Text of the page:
Canadian STEM students with federal funding and support are nearing final countdown as they design, build and launch homegrown miniature satellites into space. Known as CubeSats, these small boxes of dedicated technology are key to important space mission projects that help advance scientific knowledge in areas such as climate change.
They’re also a way to promote learning for years to come, and to help prepare young men and women with science, technology, education, and math training for big opportunities in Canada’s growing space sector.
Yet CubeSats are really small: roughly 10 centimetres square and weighing about one kilogram. The square-shaped devices can be used alone or in groups of up to 24 multiple units. Readied for what could be industrial, technological, educational or commercial uses, they are packed with specific project-related technologies (sensors and trackers, cameras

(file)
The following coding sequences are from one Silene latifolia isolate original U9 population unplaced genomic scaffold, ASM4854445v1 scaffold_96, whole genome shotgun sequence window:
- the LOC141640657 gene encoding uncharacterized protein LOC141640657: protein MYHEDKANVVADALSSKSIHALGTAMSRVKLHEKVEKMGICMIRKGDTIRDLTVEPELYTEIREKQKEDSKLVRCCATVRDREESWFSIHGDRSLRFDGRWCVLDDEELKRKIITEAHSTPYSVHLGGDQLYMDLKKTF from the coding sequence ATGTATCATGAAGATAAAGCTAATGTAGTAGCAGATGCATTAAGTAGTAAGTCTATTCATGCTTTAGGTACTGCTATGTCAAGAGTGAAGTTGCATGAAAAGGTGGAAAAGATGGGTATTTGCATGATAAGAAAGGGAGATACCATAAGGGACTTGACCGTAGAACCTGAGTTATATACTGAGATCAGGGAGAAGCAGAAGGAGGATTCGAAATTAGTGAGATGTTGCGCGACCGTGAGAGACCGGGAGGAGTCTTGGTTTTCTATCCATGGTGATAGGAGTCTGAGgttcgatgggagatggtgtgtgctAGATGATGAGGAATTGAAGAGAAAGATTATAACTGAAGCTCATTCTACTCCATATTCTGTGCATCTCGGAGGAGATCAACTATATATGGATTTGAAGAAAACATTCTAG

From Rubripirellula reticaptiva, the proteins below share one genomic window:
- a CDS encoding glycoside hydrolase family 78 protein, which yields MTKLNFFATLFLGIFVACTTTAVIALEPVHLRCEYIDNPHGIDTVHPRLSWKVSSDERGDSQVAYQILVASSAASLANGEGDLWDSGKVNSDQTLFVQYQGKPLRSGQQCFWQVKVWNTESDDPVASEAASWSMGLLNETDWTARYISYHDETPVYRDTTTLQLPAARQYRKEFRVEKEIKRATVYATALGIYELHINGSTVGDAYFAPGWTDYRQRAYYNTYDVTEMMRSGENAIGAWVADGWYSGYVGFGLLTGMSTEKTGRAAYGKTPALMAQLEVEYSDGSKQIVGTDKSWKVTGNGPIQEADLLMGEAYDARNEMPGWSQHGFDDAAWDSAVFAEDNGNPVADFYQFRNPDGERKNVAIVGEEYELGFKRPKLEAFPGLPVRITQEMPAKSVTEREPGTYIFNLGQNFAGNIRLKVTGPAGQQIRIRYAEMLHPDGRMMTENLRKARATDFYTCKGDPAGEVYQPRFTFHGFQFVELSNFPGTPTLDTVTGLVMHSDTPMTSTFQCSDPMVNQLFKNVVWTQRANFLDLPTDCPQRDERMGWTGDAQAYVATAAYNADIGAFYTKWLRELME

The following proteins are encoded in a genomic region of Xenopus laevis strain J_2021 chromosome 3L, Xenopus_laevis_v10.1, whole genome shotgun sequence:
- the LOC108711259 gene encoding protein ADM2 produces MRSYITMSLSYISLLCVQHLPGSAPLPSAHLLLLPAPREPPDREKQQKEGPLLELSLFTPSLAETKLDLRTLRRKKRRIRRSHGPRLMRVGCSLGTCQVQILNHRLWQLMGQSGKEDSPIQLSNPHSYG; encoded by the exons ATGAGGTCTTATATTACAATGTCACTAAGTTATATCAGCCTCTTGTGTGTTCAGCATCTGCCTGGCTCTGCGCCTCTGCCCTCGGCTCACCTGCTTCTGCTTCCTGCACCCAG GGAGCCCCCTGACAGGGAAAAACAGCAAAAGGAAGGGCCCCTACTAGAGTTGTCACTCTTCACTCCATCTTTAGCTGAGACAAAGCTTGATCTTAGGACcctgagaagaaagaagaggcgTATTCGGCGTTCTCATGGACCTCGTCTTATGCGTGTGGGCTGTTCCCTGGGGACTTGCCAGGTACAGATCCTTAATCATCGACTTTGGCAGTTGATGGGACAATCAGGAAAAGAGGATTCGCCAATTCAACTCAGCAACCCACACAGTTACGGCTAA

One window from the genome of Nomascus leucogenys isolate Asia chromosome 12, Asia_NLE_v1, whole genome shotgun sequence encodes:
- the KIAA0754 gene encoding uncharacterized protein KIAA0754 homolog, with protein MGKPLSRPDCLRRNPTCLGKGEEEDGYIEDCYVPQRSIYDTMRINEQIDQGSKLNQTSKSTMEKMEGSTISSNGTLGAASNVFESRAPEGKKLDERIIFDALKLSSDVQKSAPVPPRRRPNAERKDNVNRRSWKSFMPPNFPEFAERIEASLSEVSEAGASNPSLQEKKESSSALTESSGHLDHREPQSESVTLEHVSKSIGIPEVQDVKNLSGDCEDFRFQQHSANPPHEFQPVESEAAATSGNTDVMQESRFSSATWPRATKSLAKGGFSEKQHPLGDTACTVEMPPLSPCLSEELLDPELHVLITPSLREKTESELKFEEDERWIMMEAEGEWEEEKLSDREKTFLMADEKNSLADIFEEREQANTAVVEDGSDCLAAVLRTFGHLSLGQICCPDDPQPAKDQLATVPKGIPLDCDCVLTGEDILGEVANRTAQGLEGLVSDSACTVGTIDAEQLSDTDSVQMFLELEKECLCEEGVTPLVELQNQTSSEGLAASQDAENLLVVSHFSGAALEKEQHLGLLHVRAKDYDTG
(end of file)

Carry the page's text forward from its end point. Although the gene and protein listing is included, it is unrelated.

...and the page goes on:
and imaging devices, meteorological tools and so on) as well as platforms for radio telecommunications, computer processing and solar or battery power.
Under the recently announced CUBICS program, for CubeSats Initiative in Canada for STEM, post-secondary students and professors will get involved in real space missions. More than three million dollars in grants from the Canadian Space Agency (CSA) are available to up to 12 teams as they construct an end-to-end CubeSat project or develop a standalone scientific instrument or experiment.
Teams have until November 16 to submit a proposal. Selected teams will be announced next spring.
Once tested and ready for space, their CubeSats will be launched to and deployed from the International Space Station (ISS). The student teams will then operate their satellites and conduct missions, which could last a year or so.
The CSA contracted with Nanoracks LLC of Webster, Texas to facilitate the launch of the CubeSats. Nanoracks is a private in-space services company; it builds space hardware and in-space tools while supporting experiments and launches of CubeSats to Low Earth Orbit, often on a NASA International Space Station (ISS) Cargo Resupply Mission.